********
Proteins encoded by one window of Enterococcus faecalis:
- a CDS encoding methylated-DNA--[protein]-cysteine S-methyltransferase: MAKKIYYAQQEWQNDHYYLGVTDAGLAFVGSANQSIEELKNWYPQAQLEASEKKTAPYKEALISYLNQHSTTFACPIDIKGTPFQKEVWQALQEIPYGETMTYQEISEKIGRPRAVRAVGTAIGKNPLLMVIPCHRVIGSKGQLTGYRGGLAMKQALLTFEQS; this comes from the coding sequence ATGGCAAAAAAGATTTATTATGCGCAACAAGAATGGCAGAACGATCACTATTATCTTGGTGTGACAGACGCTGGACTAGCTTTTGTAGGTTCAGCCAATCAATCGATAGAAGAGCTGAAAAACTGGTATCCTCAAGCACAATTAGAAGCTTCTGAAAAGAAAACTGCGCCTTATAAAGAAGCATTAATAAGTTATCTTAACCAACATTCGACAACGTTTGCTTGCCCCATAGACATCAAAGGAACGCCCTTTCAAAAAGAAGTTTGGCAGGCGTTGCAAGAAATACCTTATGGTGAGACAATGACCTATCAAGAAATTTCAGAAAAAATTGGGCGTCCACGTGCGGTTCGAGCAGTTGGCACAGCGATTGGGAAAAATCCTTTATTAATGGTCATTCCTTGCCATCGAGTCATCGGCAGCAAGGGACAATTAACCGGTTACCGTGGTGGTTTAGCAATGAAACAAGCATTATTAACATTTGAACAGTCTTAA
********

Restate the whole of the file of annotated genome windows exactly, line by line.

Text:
Proteins encoded by one window of Enterococcus faecalis:
- a CDS encoding methylated-DNA--[protein]-cysteine S-methyltransferase: MAKKIYYAQQEWQNDHYYLGVTDAGLAFVGSANQSIEELKNWYPQAQLEASEKKTAPYKEALISYLNQHSTTFACPIDIKGTPFQKEVWQALQEIPYGETMTYQEISEKIGRPRAVRAVGTAIGKNPLLMVIPCHRVIGSKGQLTGYRGGLAMKQALLTFEQS; this comes from the coding sequence ATGGCAAAAAAGATTTATTATGCGCAACAAGAATGGCAGAACGATCACTATTATCTTGGTGTGACAGACGCTGGACTAGCTTTTGTAGGTTCAGCCAATCAATCGATAGAAGAGCTGAAAAACTGGTATCCTCAAGCACAATTAGAAGCTTCTGAAAAGAAAACTGCGCCTTATAAAGAAGCATTAATAAGTTATCTTAACCAACATTCGACAACGTTTGCTTGCCCCATAGACATCAAAGGAACGCCCTTTCAAAAAGAAGTTTGGCAGGCGTTGCAAGAAATACCTTATGGTGAGACAATGACCTATCAAGAAATTTCAGAAAAAATTGGGCGTCCACGTGCGGTTCGAGCAGTTGGCACAGCGATTGGGAAAAATCCTTTATTAATGGTCATTCCTTGCCATCGAGTCATCGGCAGCAAGGGACAATTAACCGGTTACCGTGGTGGTTTAGCAATGAAACAAGCATTATTAACATTTGAACAGTCTTAA